Toiletries and cosmetics are notoriously difficult to shop for. Manufacturers make completely optimistic (and often fantastical) claims promising everything from the fountain of youth to teeth so white they’ll stop traffic.
Cosmetics, toiletries, feminine hygiene products and skin care regimes can cost anywhere from a dollar to hundreds of dollars, yet it’s almost impossible to do an apples-to-apples comparison.
Think that spending more equates a higher quality product? Think again! Take Wen hair care products as an example. Wen has been in the news lately due to reports of irate customers who’ve claimed hair loss and scalp irritation after splurging on their bottles of $32 Cleansing Conditioner. This unfortunate situation only hammers home that when it comes to cosmetics and toiletries, you don’t get what you pay for! (Also, simpler is often better, as my $1 White Rain brand shampoo has yet to give me any problems.) Here’s what you need to know when it comes to choosing the very best personal care products without emptying your credit union account.
Do your research
Hair care products
You can choose to splurge on expensive infomercial or salon hair care products, or you can shop at your local supermarket or drugstore. The website Cheapism awarded their best everyday shampoo award to humble Garner Fructis, and I've always been perfectly happy with my White Rain shampoo. A buck per bottle, people! A buck per bottle.
Your teen may be pleading for expensive and highly advertised $40 Proactive products, but the active ingredient can be bought for just a couple of bucks. Yes, I'm referring to Benzoyl Peroxide, which comes in a simple $5 tube and was a big success with my teenagers. The only thing to note with any peroxide product is that it'll give a tie-dyed look to bedding, so maybe dedicate a few sets of scrappy sheets until their skin clears up. No Justin Bieber with the generic, but maybe that's a good thing.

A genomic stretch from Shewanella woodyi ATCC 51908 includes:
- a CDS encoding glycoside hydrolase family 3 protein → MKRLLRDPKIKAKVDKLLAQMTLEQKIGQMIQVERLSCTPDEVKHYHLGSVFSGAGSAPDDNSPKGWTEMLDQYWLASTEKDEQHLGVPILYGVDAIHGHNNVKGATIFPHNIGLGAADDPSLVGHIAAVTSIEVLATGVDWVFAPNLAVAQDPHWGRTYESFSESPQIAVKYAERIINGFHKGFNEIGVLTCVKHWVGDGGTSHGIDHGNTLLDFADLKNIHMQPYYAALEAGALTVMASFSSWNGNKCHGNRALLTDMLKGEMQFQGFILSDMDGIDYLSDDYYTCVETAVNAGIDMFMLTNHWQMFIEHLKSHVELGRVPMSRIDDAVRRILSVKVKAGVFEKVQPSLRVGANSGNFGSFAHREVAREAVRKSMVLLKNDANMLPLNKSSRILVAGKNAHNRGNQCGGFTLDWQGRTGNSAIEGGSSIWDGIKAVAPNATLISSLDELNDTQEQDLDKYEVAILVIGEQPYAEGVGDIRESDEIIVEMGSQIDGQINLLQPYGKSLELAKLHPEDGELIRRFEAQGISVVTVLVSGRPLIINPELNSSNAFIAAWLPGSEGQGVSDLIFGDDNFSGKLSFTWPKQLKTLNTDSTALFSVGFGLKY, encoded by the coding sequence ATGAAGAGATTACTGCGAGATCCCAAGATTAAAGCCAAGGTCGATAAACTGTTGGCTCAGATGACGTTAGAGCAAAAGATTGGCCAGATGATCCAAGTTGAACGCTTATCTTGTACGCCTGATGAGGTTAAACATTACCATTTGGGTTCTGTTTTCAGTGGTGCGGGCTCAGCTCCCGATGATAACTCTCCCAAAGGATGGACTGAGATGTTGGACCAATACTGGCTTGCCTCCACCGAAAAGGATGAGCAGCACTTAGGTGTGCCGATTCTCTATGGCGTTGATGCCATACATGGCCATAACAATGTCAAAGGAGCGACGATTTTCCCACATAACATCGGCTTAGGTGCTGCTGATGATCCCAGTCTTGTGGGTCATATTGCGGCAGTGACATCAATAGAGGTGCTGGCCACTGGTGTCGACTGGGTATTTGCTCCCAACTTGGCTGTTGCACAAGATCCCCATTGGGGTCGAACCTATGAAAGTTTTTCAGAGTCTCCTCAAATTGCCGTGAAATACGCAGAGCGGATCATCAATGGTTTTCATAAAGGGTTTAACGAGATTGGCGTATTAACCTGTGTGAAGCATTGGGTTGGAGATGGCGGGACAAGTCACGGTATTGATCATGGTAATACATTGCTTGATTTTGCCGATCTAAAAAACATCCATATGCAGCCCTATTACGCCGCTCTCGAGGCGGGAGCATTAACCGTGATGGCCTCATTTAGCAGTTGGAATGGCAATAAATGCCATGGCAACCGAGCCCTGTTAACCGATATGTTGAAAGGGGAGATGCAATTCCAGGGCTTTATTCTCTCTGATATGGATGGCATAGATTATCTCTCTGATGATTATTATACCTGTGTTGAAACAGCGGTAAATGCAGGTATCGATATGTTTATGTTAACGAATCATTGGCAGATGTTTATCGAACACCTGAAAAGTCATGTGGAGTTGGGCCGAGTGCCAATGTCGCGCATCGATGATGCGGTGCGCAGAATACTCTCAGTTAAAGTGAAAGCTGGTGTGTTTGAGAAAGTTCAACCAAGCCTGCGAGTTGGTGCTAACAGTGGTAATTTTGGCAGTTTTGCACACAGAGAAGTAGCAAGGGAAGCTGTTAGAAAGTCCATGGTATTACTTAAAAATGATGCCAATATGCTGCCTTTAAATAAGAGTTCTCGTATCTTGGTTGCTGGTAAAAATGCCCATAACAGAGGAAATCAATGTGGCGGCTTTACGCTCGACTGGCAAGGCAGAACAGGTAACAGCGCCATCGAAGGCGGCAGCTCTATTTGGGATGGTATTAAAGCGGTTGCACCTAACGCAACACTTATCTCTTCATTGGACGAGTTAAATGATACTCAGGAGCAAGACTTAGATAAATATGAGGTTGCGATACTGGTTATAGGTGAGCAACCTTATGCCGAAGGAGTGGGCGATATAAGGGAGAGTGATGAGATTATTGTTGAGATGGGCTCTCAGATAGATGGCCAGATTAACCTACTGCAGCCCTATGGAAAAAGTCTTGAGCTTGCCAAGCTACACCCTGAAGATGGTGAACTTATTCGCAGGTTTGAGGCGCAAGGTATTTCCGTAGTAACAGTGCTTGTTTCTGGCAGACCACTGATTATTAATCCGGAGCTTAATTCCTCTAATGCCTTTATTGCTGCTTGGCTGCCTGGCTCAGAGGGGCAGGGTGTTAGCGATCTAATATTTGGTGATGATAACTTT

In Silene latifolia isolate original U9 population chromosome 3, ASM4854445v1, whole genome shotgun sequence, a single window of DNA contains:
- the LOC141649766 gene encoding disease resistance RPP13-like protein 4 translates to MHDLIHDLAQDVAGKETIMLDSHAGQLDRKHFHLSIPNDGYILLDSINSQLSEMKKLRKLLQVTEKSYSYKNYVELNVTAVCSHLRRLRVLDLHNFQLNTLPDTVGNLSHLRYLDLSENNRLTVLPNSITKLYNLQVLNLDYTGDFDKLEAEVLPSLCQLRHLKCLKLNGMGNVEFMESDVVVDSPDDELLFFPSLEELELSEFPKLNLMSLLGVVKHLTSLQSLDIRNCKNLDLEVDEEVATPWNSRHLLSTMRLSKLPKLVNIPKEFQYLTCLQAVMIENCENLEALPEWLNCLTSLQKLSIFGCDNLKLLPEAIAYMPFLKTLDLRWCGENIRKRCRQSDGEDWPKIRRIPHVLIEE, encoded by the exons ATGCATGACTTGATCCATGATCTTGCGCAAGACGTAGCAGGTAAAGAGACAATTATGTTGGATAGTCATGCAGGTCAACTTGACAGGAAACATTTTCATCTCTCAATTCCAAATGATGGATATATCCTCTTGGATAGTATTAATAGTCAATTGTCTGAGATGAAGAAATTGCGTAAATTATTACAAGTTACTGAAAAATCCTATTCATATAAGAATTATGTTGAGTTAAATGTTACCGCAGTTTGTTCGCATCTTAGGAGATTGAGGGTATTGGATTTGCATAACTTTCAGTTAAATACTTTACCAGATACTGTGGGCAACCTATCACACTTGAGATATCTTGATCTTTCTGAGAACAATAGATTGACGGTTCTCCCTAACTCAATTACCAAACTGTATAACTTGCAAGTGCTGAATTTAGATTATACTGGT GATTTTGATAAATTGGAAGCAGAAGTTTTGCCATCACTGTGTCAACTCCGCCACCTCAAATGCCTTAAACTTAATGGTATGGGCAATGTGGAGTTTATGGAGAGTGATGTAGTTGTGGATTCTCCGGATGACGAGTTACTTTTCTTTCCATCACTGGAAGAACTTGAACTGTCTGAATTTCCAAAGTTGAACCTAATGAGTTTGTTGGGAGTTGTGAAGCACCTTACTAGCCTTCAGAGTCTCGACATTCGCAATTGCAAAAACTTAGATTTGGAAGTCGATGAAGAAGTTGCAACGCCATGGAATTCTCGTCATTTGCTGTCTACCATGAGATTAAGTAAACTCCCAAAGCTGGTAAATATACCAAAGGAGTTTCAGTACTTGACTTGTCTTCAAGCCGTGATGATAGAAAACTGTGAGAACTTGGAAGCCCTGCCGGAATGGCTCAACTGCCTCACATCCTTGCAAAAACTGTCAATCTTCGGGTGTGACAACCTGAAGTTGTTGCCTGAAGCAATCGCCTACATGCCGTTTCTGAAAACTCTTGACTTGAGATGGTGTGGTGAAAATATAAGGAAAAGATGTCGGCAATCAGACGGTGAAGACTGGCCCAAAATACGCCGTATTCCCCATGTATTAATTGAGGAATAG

Makeup is another category where a more expensive item does not guarantee a higher quality product. Yes, many high-end cosmetics deliver on their promises of smooth application and a finished look, but so do a good number of the less expensive brands. Need an example? Paula Begoun rates the $1.99 Wet-n-Wild eye shadow as high as the $59 Giorgio Armani alternative! No brand rates high across every category, so you'll need to do your research. But that's true with any purchase in life.
Avoid needlessly gendered products
Whether it's deodorant, shampoo or razors, women's products tend to cost more and often include less product. So unless it's a scent issue, (I'm look at you, Axe!) you'd be smart to check out both sides of the aisle.
Read more: Best shaving blades for women
Feminine hygiene products
The average woman spends $1,773.33 on tampons over the course of her lifetime, which is an expense ignored by many personal finance experts. It's a monthly expense for an average of 40 years, but can be alleviated by one simple purchase. The menstrual cup. Not highly advertised, these reusable silicone cups last for years before needing to be replaced. The main brands are Diva Cup and Moon Cup and come in two sizes, pre and post-childbirth. Once only available online, menstrual cups are now carried at mass merchandisers such as CVS and Walgreen's. Safe and FDA approved, these $40 one-time purchases will change your life.
Skin care lotions
Although you can buy separate lotions for your face, eyes, feet and even your elbows, it's not necessary. Skin is your largest organ and it's the same from head to toe. Women have somehow been convinced that they require specialized eye creams, which can easily run $400 for 1.7 ounces. (Yes, you read that right!) One of Paula Begoun's main soapbox stands is that "you don't need a separate eye cream for the eye area." It would be great if a miracle elixir could erase signs of aging, but that isn't biologically possible. So keep your money in your wallet and choose a single all-over body lotion.